THURSDAY 31st MARCH 2015, JOHANNESBURG – Today, members of the Fix the Patent Laws campaign, including Advocates for Breast Cancer, the Cancer Alliance, the Cancer Association of South Africa (CANSA), Doctors without Borders, People Living with Cancer, SECTION27, the South African Non-Communicable Diseases Alliance, the Treatment Action Campaign, and Wings of Hope are picketing outside pharmaceutical company Roche to highlight the excessive price of a life-saving breast cancer medicine.
Women with a specific form of breast cancer, HER2 positive, require a medicine called trastuzumab (marketed in South Africa as Herceptin). Many women in South Africa who need trastuzumab cannot access it due to the high price charged by Roche. In the private sector, a 12-month course of Herceptin costs approximately R485,800, or more if higher dosing is required. Roche is able to charge such a high price as it holds multiple patents on the drug, which may block cheaper biosimilars from being sold in South Africa until 2033.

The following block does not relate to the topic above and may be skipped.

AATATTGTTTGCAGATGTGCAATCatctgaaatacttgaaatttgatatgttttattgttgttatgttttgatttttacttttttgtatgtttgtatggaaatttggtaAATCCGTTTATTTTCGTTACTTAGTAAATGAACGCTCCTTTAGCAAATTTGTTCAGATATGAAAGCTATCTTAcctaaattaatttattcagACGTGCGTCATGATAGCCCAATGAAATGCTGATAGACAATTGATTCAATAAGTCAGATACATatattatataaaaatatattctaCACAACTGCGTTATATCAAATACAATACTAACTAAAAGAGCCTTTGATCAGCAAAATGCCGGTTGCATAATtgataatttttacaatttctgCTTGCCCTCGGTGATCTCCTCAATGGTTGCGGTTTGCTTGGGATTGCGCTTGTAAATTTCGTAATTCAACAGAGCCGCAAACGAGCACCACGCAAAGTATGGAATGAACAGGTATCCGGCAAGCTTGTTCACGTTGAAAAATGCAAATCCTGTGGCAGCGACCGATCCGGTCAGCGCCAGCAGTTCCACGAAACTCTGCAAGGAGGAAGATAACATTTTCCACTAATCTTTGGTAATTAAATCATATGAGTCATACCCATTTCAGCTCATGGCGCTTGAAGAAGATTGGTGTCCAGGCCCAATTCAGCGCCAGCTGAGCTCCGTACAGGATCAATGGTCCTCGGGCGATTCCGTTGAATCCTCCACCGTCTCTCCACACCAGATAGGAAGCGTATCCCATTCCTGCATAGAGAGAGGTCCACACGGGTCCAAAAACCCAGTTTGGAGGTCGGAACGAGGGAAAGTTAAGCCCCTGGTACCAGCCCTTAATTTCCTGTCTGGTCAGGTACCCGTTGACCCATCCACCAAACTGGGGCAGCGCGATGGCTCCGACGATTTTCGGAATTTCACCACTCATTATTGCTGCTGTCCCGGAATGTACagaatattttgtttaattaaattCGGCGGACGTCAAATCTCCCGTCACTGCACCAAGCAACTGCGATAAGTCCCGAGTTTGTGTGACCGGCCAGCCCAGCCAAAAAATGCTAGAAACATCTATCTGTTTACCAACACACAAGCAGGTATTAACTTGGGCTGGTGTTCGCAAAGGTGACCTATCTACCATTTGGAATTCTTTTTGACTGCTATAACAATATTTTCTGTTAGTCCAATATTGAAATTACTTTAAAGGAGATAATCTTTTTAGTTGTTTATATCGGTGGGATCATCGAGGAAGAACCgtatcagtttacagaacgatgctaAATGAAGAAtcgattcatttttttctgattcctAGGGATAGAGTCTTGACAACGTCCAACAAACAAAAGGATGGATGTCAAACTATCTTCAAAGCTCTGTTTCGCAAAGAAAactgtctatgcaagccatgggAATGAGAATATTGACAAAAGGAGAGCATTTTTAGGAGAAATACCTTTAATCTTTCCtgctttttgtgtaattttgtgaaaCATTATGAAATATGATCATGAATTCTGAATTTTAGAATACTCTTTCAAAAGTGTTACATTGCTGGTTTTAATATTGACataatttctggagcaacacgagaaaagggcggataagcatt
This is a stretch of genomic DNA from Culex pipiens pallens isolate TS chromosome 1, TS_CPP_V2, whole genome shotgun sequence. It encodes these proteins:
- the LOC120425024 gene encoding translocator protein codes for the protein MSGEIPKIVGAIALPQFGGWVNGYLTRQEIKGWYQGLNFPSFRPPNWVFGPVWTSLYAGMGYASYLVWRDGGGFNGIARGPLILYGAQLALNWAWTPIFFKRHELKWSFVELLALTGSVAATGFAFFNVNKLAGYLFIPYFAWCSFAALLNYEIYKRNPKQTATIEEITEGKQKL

“I was diagnosed with HER2 breast cancer in 2013,” explains Tobeka Daki. “Despite it being recommended by my doctor, my medical aid declined to cover Herceptin claiming that it was too expensive. There’s no way I could afford the half a million-rand price tag. Without access to Herceptin my cancer has spread and last year I was diagnosed with bone cancer of the spine. This medicine is a last hope for patients like me. Chemo alone isn’t enough.”
The Fix the Patent Laws campaign cannot accept that women in South Africa are dying because they cannot access trastuzumab. We therefore demand the following:
- Roche should drop the price of trastuzumab so that all women who need it can have access to it. This must include prices in both the public sector and the private sector.
- Roche should abandon all the secondary patents it holds on trastuzumab in South Africa. Most of these secondary patents were not granted in other countries and should not be granted here. These secondary patents may provide Roche with market exclusivity in South Africa for at least ten years longer than in countries like the United Kingdom, the United States, South Korea and India.
“Should Roche fail to drop the price of trastuzumab to a level where all women who need it can have access to it, we will ask the Department of Health to grant a compulsory license that will allow for the use of more affordable biosimilar versions of trastuzumab that are shown to be safe and effective,” says Salome Meyer of Advocates for Breast Cancer.